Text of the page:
Burning waste produces smoke that contains a range of pollutants that can have damaging health effects as well as being a nuisance to people living nearby.
The Council has a duty to investigate complaints of smoke nuisance and if necessary a Nuisance Abatement notice can be served under the Environmental Protection Act 1990.
Failure to comply with the Notice can result in prosecution in court and a fine of up to £5,000.
Report smoke nuisance
Neighbours can also take their own action on persistent burning through the courts.
Contact the Environmental Health section for more information on taking your own action.
Businesses and waste burning
Burning is not an acceptable or safe way of disposing of commercial waste material.
The Environmental Protection Act 1990 places a Duty of Care on businesses to ensure that all waste produced is disposed of correctly (secure storage to prevent waste escaping, and transportation by a legally authorised contractor with written documentation on a transfer note).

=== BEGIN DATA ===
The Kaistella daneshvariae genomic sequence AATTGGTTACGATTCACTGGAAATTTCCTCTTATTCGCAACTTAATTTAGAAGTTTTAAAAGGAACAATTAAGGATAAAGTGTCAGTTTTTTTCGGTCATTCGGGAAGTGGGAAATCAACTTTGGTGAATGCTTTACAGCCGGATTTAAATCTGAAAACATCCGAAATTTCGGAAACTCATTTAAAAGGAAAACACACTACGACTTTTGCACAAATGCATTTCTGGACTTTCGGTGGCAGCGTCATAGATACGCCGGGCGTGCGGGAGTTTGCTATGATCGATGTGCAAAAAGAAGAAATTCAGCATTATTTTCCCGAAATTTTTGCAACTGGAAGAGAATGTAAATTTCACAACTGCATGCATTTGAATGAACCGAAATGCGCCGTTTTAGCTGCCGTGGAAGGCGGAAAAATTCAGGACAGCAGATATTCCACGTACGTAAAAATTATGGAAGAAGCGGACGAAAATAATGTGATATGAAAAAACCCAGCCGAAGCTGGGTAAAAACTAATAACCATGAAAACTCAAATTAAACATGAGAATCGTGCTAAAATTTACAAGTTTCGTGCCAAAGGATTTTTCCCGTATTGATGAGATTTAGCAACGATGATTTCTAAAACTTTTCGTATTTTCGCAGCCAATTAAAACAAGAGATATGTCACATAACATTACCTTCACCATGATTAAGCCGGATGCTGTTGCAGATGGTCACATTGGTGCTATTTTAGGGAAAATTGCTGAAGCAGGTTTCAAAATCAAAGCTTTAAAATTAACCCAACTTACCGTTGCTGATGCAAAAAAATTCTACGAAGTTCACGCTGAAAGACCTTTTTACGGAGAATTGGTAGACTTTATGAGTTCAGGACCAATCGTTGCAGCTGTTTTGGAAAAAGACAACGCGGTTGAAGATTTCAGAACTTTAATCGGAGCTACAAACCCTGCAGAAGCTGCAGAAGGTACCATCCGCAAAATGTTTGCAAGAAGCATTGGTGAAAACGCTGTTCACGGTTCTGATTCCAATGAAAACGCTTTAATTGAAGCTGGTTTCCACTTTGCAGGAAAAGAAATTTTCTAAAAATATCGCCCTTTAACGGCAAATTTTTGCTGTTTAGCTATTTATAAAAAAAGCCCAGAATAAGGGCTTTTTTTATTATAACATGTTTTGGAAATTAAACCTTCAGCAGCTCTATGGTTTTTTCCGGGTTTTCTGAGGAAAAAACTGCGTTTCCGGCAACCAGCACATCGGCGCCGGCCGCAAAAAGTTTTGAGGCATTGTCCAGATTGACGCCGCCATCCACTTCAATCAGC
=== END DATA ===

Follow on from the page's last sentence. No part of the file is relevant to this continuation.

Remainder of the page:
Businesses are legally required to retain the waste transfer documentation for a minimum of 2 years and could be requested to produce them at any time.
Failure to comply with this request is a criminal offence and you may be issued with an on-the-spot fine of £300 or, on summary conviction, a fine of up to £5,000 and an unlimited fine on conviction on indictment.
Smoke can also cause a nuisance to neighbours. The Environmental Protection Act 1990 places a duty on the Council to investigate complaints of smoke nuisance, which can result in a Statutory Nuisance Abatement Notice being served.
Breach of such a notice on industrial, trade or business premises can result in a fine not exceeding £20,000.
The Clean Air Act 1993 makes it an offence to allow dark smoke to be emitted from any industrial or trade premises, with a fine of up to £20,000.